A number of 6.6 million tonnes of food waste is recorded in the UK every year, which equals to 3 quarters of the total food consumption. The current food waste collection system is inadequate and limited. Therefore, my design is serving as a solution to London’s food waste problem. The project BioCity, involves the use of biogas technology in a residential community, collecting food waste and manure from the residents, converting them into energy such as cooking and vehicle fuels that are sufficient to supply the whole housing and benefit nearby communities as well. The self contained residential hub is proposed over the high speed 2 train tracks at the Old Oak Common railway station, to cope with the increasing housing needs in the area. The cocoon-shaped housing units are arranged in a hexagonal grid, then array in relation to different sets of grid line identified in the railway tracks, creating a continuous pathway that circulates around the site. As a modern residential hub, BioCity proposes live-work housing units in various sizes to cope with the lasting impact of the pandemic on working styles. The flexibility of glulam timber is explored in the proposal, along with the use of rubber sheets, bringing in the nature of biogas into the dynamic façade system. The use of rubber pillow façade units can provide shading and insulation by filling air in between the rubber layers.


BioBreathe – a biomachine at the Old Oak Common Station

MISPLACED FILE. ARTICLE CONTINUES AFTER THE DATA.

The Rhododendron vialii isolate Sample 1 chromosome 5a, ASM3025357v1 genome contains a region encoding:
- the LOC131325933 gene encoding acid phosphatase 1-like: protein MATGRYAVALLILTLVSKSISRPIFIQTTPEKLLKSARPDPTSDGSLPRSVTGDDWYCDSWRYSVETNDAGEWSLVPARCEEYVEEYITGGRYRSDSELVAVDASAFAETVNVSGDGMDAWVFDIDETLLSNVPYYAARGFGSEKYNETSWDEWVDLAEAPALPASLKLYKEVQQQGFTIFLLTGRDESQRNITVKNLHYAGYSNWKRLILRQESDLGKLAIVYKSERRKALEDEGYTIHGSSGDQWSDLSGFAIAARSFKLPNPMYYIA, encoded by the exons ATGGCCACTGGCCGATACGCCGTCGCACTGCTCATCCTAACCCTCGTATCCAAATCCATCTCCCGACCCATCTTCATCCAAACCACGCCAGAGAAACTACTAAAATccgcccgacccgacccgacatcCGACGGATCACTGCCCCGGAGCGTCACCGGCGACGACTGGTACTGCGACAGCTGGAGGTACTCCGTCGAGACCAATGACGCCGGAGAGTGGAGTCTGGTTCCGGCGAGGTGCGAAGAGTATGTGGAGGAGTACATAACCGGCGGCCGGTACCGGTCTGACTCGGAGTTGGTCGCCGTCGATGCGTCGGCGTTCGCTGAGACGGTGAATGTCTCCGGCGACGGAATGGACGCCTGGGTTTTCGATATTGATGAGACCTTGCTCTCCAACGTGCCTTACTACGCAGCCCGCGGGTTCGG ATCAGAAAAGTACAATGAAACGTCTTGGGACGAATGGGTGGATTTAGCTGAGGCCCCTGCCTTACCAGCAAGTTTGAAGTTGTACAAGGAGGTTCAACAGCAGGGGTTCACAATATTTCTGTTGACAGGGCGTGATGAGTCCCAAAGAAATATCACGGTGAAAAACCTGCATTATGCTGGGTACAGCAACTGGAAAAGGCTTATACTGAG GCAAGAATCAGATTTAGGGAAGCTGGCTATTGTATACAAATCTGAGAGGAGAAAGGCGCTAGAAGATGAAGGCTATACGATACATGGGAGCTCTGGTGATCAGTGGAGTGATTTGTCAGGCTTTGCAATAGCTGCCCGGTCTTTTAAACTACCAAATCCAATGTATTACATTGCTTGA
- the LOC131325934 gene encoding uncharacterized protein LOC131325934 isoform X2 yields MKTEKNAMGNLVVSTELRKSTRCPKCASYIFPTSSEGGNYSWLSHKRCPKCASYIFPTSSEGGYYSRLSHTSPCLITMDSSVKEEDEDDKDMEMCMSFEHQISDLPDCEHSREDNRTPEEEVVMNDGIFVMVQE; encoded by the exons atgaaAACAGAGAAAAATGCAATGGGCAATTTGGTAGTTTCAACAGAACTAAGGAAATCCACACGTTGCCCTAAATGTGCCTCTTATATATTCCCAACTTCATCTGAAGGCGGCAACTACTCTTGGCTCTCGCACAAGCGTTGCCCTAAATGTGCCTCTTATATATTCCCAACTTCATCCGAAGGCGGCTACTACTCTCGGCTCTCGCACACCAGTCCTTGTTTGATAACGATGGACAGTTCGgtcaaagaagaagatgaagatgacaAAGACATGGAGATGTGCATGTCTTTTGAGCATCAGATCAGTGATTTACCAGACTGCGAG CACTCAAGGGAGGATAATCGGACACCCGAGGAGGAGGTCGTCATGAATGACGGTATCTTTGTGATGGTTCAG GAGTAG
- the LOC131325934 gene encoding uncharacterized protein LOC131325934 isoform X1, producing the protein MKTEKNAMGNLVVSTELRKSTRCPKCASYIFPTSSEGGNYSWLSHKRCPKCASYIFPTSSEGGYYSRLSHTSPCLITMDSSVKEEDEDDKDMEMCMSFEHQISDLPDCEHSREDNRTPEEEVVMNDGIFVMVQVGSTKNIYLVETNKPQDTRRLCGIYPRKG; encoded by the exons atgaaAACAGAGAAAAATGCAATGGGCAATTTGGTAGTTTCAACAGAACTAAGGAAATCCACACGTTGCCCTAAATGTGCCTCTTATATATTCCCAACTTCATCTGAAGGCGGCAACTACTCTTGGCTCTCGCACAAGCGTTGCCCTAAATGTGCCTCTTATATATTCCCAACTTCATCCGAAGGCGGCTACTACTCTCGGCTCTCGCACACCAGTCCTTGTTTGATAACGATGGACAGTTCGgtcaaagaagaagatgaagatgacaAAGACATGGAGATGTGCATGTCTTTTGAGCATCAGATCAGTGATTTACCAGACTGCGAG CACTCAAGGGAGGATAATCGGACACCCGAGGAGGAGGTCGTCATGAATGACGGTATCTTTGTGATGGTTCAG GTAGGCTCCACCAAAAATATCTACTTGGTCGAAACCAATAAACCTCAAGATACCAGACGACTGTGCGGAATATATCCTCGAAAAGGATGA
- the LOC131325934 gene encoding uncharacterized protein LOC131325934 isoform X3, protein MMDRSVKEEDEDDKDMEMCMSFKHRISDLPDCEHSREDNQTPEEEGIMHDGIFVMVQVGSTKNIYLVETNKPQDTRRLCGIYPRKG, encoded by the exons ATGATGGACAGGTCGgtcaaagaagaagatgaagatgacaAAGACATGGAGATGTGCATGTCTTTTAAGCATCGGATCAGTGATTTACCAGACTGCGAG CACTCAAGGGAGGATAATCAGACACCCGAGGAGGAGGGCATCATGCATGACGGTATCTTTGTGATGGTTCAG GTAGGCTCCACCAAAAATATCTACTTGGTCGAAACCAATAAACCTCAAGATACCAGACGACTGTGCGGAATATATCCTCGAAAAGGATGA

The project ‘BioBreathe’ proposes an innovative way to integrate biogas technology into mobile architecture, in order to encourage the use of renewable energy in households and educate the public about waste removal alternatives. The biomachine consists of curved wood panels with detailed cuts acting as skin, which will move along with the naturally contracting and expanding movements of anaerobic digestion, simulating the chest movement of breath in and out. It functions as a portable unit which can be assembled anywhere to transform waste collected into energy.

Anaerobic digestion occurs naturally, in the absence of oxygen, as bacteria break down organic materials and produce biogas. The process reduces the amount of material and produces biogas effectively, which can be used as an energy source. It is relatively cheap compared to other sustainable energy and easy to set up even in domestic settings. A household biogas plant is approximately 1000 pounds which can provide adequate daily cooking gas and fertilizers to a family. With simple operation and distinct output, it will surely increase awareness of the novel sustainable solutions.

The expandable skin is first experimented with paper models, then tested on thin plywood sheets in the fabrication lab at school. Being a postgraduate student in the University of Westminster, it will be a precious experience to build and publicize my own design. It will be a showcase for sustainable architecture that gathers talented design students to join the team of fabricating the structure.

The machine is initiated by inserting waste into the digester , gas created will go through a gas pressure mechanism and active filter, then released by a gas pipe to provide energy for a burning flame. The wood skin follows the movement of the gas holder, expanding when more gas is collected, vice versa. The structure is scalable, which can be developed into a larger plant to provide energy for communities. 

To increase engagement of the community, BioBreathe is proposed to be built at the Old Oak Common Railway Station, which will offer unrivalled connectivity to the high speed two railway. The expected high flow of circulation will furthermore promote the project and impact the society.